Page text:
For a long time now I’ve been using my 40″ Telefunken LCD flatscreen television as my second monitor, and given the now reduced work space area, I’d finally have to take the plunge and wall mount the thing – a terrifying prospect if you’ve never before entrusted your TV to the wall I tell you!

Anyway, because I needed a simple, flat profile wall mount without any fancy tilt bells and whistles, I opted for the Ellies’ “large flat screen wall mount“, made of powder coated mild steel, which allows for flexible off-center wall mounting, and which retails for just under R500 at Tafelberg.

The unit essentially consists of a flat rectangular metal plate/bracket which you firmly attach to the wall, two metal arms which then screw to the television (most televisions and brackets all conform to the VESA mount point standards) – all of which then “hangs” on the wall fastened plate. The final part of the package is a slim, lengthy plate that slides in behind the mount once everything is up, allowing you to padlock the television in place as a bit of a security feature.


Helpfully, the box contains a huge selection of nuts, bolts, washers and screws, so you shouldn’t have to go out and buy any fasteners for this project. You do however require a 10 mm concrete drill bit to drill the holes for the wall plugs – luckily I already had one (unused) in my toolbox. (It’s not often I drill such big holes. Scratch that, I’ve never needed to drill such big holes before!)

The spot where I wanted to hang the television unfortunately features the main power box into the house (because the braai room is technically my converted garage), meaning that I first needed to pop the lid and make sure no power cables are exiting the box at the top – in my case they weren’t, meaning there was a pretty good chance that I good drill with impunity, i.e. no risk of hitting anything in other words.

Another plus for me was that I was mounting on a solid wall, meaning that I didn’t need to go to the trouble of hunting for studs against which to mount.

One thing I discovered while sinking all six bolt holes was that my house is built with so called air bricks – because every time my drill bit hit a certain depth, there was a sickening thud as the drill smashed into the wall thanks to a sudden lack of material to drill through!

Luckily for me though, with the added depth of the plaster, the holes were still deep enough to safely bolt into, and with the help of my useful ratchet tool, I soon had the back plate securely fastened to the wall with six big bolts.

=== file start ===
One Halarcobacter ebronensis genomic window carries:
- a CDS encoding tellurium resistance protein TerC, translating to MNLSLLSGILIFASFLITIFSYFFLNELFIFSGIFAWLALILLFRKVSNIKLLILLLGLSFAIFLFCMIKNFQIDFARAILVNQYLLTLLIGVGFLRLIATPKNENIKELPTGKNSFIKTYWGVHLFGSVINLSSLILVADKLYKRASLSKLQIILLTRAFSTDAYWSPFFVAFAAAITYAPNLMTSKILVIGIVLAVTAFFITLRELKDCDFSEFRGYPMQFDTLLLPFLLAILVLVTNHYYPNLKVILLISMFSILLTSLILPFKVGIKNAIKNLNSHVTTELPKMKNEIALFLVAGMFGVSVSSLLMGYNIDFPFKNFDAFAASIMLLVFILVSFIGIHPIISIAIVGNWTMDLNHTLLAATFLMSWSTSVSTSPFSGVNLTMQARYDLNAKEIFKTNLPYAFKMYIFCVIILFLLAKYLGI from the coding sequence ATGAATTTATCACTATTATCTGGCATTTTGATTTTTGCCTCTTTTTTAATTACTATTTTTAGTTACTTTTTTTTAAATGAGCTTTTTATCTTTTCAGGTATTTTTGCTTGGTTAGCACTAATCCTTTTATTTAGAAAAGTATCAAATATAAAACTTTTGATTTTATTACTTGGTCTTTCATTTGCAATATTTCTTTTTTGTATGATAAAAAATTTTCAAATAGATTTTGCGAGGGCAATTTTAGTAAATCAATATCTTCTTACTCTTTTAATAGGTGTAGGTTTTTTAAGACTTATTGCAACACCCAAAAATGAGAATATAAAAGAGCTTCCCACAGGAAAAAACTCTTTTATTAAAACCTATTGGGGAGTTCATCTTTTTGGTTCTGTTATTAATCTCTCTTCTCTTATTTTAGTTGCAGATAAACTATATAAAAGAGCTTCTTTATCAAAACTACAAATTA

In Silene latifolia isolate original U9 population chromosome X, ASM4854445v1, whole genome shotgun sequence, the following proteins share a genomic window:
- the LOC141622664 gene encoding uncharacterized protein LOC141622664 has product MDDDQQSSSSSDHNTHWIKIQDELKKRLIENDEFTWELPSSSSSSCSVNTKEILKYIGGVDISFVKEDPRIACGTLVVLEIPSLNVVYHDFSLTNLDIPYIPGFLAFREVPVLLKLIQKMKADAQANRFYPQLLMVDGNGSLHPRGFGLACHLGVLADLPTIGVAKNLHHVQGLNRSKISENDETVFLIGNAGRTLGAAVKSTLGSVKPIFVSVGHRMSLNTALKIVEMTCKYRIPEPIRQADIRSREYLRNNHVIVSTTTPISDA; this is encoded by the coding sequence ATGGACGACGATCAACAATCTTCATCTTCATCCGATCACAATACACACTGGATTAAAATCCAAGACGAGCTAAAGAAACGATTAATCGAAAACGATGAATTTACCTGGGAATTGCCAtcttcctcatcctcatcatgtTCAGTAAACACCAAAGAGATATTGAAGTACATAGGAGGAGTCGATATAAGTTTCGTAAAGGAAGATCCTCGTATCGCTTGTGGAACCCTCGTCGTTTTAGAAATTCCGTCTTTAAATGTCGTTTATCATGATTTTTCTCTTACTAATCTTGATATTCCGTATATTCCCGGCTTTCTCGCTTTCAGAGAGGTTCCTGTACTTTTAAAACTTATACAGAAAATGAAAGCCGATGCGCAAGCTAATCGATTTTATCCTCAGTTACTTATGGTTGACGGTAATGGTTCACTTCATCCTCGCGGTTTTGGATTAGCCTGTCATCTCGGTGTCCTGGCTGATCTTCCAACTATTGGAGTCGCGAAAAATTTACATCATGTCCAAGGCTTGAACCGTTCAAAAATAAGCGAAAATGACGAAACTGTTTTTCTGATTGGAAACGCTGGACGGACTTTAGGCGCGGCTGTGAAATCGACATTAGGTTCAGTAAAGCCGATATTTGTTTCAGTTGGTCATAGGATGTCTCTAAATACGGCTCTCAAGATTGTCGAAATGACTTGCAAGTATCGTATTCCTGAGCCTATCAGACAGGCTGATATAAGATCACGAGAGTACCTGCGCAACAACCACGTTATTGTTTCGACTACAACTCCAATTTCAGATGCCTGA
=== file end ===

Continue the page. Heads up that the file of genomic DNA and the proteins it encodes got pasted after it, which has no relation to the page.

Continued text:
Then for the terrifying part. With the two arms successfully attached to the mount points on the television, I hoisted up the television by myself (not recommended – it’s best if you are two people to be honest) and hung it.

I held my breath, said a little prayer and stepped back – with the television happily still hanging exactly where I left it!


A few photos later, I slid the little lock plate in, breathed a sigh of relief, and went to bed – particularly pleased to wake up the next morning and not find shattered glass, plastic and concrete dust all over the floor! :)

The end result? Perfection.


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Tafelberg and the Defy Oven Returned!

Back in May 2013 I proudly shouted about our brand new, R8,000 Defy 831 Multi-function Thermofan oven that I had bought from Tafelberg for Chantelle’s baking business. We were very excited about the new baking capacity, but sadly that excited feeling soon turned into frustration.

In little more than a year, the oven broke down four times, meaning four times Chantelle was let down and had to make a baking plan, and four times Defy needed to send out a technician to exact a repair.

Needless to say, Chantelle was less than impressed, and so like a pitbull bereft of its bone, she contacted both Defy and Tafelberg, complained and complained, and eventually got both Defy and Tafelberg to agree to give us our money back in the form of store credit – because there was no way in hell Chantelle wanted another one of these damn Defy ovens!

Although all of this drama unfolded in the third quarter of last year already, Chantelle and I kind of dragged our feet in going out and spending the R8,000, and in fact, it was only after a couple of phone calls from Tafelberg (following up on our credit note) that we did actually go.

Now given the fact that we had in the meantime taken possession of Cheryl Montgomery’s old oven after they renovated their kitchen (our Defy had long since been picked up by Tafelberg), we needed to blow the money on things that technically we didn’t need but would probably be nice to have – in other words, it was like going shopping when you’re not actually the one picking up the bill! :)

First on our shopping list was a new vacuum cleaner to finally replace our broken, second hand machine that has long served us up to now, and in the end we found a pretty awesome 2100w  Electrolux vacuum cleaner that we both kind of liked.

So into the shopping cart it went:


Next up we spotted a beautiful white wooden shelving unit that would be perfect for Jessica’s room for all the toys. Expensive in my opinion, but the perfect man for the job, so onto the checkout list it went!


(It was awesome to see how excited Jessica was when it finally arrived just by the way. She was shrieking in delight and best friend Cara and her pretty much immediately sprang to the task of ecstatically relocating all of her toys into it!)

In addition to the shelving unit, Chantelle and I also spotted a gorgeous wooden, slatted outdoor table, one that has a clever folding out mechanism that essentially allows you to extend the table lengthwise if you have more guests or need more table space than usual.